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Rotating 1/x to make a hyperbola?

  1. Nov 22, 2003 #1
    Hey everyone, I was having trouble with this question.

    The graph of 1/x is a hyperbola, but it's equation does not fit the form (x-h)/(a^2) - (y-k)/(b^2) = 1. Rotate 1/x using polar coordinates, change it back into cartesian coordinates, and write the equation in standard hyberbola notation.

    I understand how to convert to polar from cartesian and vice versa, but I don't know how to rotate graphs. Any help would be great! Thanks!
  2. jcsd
  3. Nov 22, 2003 #2
    When you have the expression in polar form, replace the angle θ with θ+φ to rotate by an angle φ (or θ-φ, depending on your sign conventions). You'll probably want to use the trig addition identities (for, say, sin(a+b) in terms of sines and cosines of a and b) to put your expression into a form that can be easily converted back to Cartesian coordinates.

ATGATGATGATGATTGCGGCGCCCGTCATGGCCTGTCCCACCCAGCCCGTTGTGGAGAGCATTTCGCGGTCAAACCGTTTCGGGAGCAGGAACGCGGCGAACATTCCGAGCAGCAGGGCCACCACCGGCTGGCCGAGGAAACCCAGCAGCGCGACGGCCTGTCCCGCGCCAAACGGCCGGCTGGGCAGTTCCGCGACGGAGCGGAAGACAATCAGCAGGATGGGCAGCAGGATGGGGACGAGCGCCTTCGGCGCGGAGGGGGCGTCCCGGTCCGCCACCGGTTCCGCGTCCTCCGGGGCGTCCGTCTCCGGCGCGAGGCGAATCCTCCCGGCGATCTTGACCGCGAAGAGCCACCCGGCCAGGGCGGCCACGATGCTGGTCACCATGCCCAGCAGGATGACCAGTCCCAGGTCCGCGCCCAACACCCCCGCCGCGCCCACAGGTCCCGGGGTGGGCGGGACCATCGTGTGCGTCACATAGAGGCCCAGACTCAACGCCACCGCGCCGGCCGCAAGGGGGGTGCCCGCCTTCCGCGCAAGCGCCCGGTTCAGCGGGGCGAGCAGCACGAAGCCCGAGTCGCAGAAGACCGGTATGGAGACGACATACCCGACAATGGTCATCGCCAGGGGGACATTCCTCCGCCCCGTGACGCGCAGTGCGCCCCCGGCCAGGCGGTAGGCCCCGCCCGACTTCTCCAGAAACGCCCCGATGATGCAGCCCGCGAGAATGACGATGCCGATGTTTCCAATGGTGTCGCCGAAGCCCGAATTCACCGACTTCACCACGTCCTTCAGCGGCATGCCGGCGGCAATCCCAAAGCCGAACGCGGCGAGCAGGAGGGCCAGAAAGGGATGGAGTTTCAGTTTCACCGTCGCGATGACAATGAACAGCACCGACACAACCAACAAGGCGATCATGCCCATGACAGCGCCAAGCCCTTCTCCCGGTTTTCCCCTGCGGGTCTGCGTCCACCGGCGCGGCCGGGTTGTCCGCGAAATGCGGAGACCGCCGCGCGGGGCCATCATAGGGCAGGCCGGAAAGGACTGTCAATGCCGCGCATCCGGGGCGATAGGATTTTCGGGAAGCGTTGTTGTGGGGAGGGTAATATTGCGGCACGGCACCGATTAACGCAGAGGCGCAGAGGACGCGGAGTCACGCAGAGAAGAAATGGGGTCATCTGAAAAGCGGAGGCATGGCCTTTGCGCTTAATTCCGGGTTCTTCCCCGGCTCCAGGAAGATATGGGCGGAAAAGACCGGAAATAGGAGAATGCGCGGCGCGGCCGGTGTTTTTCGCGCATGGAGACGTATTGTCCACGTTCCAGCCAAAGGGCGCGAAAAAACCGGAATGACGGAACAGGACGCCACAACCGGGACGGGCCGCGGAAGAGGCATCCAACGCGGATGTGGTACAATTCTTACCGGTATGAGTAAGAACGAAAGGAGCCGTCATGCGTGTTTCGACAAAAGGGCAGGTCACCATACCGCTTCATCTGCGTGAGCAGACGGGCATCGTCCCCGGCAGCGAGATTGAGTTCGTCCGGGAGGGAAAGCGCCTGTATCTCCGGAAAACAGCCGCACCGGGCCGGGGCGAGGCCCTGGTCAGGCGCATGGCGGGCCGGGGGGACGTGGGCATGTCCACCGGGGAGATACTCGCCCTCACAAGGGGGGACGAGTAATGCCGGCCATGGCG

4. Nov 22, 2003 #3


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    If (x,y) are the original coordinates and (x', y') are the coordinates rotated at angle θ then

    x'= x cos(θ)+ y sin(θ);

    y'= -x sin(θ)+ y cos(θ);

    Notice that if you solve the two equations for x, y in terms of x',y', this is, inverting the change, you get

    x= x' cos(θ)- y' sin(θ)

    y= x' sin(θ)+ y' cos(θ)

    Exactly what you would get if you replace θ by -θ

    In particular, if θ= π/2, then

    x= (√(2)/2) (x'- y'); y= (√(2)/2)(x'+ y')

    xy= (1/2)(x'2- y'2)= x'2/2- y'2/2= 1.
    Last edited by a moderator: Nov 22, 2003
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